Melissa Skan about 12 years ago

Thanks for the article. Most of it seemed reasonable. I liked the idea of religion being a way of explaining scientific phenomena, giving meaning to the physical world. I guess my primary question is, why does it need an explanation? Isn't this just a personal desire constructed by humans (possibly other animals, too, though I would assume not to the same extent) to believe they are important? With the view that an explanation is artificial, I would argue that religion is not critical to, but accessory to life.

Jeremy Thorpe about 12 years ago

Dr. Edgworth- You are right to say real science is neutral toward the supernatural, and if geologists had actually found human artifacts in every rock strata, that would be an amazing discovery that would rock the scientific community. I emphasized in because as you are well aware erosion can, and has, led to humans living on every rock strata today. If I find a bear can on a billion year old piece of earth, that isnt proof that humans drank bear a billion years ago. The vast conspiracy that you claim about the scientific community, doesnt exist. There is no evidence hidden in the basement. If there were it would be presented, because even Atheist scientists simply want answers. We dont care what those answers are and we wouldnt hide evidence because that would be self-defeating. If scientists discovered the earth was geologically 6000 years old and that human evidence is found in every rock layer, then that is what we would believe. Like I said, we dont care what the findings are, we just collect them. If I, as an Agnostic, found undisputed human remains in the stomach of a T-rex, I would be famous. That would be an incredible discovery for science, not something any scientist would try and hide. It is unfortunate for you that the real evidence doesnt support your views, but science isnt out to get you. And saying something is Fact without any evidence to back it up, isnt science.

Jeremy Thorpe about 12 years ago

Im sorry. I just realized that I typed bear instead of beer. However, if you do happen to crack open a can of bear, please drink carefully. Great article by the way. I was not aware that any Christians had integrated evolution and an old universe into their beliefs.

Jeremy Thorpe about 12 years ago

Im sorry. I just realized that I typed bear instead of beer. However, if you do happen to crack open a can of bear, please drink carefully. Great article by the way. I was not aware that any Christians had integrated evolution and an old universe into their beliefs.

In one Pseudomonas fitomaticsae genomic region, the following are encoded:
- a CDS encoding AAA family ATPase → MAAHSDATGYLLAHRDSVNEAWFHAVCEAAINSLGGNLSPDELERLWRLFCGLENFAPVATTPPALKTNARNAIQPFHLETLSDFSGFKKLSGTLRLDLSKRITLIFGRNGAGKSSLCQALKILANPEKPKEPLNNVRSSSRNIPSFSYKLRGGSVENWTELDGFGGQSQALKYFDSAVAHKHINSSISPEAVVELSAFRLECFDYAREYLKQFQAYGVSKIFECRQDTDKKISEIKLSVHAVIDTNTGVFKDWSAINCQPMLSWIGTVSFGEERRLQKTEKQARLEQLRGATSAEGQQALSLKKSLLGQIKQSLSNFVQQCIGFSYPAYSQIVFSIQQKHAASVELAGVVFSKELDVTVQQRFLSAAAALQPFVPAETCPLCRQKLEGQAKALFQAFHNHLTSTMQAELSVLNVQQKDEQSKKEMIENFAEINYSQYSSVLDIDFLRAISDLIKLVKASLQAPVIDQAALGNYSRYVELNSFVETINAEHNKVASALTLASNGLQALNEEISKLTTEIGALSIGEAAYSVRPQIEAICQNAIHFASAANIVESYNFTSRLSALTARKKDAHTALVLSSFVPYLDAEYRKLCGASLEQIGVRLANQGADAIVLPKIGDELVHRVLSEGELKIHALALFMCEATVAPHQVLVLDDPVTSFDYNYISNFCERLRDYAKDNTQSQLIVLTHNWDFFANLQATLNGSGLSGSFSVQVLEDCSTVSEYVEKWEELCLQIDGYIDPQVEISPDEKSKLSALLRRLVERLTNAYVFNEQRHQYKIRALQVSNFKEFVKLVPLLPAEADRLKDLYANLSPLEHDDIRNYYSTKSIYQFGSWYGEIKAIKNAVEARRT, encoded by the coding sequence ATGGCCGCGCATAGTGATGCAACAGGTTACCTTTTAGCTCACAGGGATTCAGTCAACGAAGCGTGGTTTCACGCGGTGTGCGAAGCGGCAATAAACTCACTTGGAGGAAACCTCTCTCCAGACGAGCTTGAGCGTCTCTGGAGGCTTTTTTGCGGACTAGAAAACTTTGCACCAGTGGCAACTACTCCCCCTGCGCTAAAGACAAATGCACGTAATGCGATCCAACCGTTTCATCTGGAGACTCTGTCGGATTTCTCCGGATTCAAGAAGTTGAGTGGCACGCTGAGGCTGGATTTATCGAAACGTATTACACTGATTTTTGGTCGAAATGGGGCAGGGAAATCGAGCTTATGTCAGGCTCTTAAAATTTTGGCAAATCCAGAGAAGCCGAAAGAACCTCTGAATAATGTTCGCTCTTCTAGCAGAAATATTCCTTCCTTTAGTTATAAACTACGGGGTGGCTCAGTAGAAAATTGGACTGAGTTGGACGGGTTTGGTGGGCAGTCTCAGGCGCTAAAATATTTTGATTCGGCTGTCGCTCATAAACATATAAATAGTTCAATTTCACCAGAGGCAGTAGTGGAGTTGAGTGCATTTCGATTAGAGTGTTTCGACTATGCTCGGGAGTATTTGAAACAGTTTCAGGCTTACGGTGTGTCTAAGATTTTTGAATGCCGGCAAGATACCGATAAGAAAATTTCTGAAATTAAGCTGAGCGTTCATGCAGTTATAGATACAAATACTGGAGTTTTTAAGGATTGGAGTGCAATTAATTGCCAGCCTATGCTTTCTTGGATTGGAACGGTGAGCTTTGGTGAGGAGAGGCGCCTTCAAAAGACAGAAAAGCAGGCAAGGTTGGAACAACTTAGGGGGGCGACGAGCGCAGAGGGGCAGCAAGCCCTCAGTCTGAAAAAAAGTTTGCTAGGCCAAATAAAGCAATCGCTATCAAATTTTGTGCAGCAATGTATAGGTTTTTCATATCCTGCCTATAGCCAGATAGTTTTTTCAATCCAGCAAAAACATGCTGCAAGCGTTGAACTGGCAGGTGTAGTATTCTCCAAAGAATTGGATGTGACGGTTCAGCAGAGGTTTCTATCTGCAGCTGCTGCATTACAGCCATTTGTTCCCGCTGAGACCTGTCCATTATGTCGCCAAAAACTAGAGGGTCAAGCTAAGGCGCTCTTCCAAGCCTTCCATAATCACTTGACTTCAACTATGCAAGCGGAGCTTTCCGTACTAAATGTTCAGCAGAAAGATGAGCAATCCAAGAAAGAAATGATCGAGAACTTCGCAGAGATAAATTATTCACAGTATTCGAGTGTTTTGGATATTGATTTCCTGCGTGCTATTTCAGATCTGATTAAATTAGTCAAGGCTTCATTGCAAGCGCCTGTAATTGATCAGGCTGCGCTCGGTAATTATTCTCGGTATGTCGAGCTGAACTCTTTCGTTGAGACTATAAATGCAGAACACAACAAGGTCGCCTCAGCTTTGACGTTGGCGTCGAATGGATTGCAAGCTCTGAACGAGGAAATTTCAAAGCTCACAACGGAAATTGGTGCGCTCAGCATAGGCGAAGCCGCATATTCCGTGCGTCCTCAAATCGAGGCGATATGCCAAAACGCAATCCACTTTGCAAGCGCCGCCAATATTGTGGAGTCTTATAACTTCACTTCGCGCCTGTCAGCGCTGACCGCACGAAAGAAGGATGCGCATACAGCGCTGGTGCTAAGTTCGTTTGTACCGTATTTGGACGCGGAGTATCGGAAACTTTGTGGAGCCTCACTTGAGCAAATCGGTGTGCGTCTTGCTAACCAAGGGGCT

wavettore about 12 years ago

Science and Religion should ultimately be able to walk hand in hand.

We should put aside the belief that to accept science means to also reject

faith in God. Instead we should aim for an understanding of God that is not in

contrast with science and while Religion could look beyond any scientific data

no Religion should continue to exist only because it can speculate on the

ignorance or misinformation of the people.

The Progressive Science of Wavevolution reveals the existence of One

God as it was not possible until now for Religions and traditional science.

Wavevolution shows how the energy movement in atoms and in waves is


Thus, the Creation is revealed by one same movement.

We can now define this behavior as One Law, or One Direction or also One

Will since It remains unchanged from the beginning.

The source of attraction between two opposite and complementary elements is

the same Law or Will that provides for the existence of One Order in the Universe.

All forms of energy in the Universe are orchestrated by a constant

rearrangement of their magnetic fields as if they were the many pawns moving mechanically in One eternal Chess Game played by the same Hand.

The discovery of the existence of One Universal Law and One Order in the Universe that had one beginning (at the Time of the Big Bang) not caused by Humankind confirm as a consequence the existence of One Creator.


Dr Tony Fleming over 11 years ago

I think this is correct. Just like the wave-particle duality, competition and cooperation in evolution (not well known) and yin and yang, and many other forms of complementarity known to science and life in general,science and religion is another one.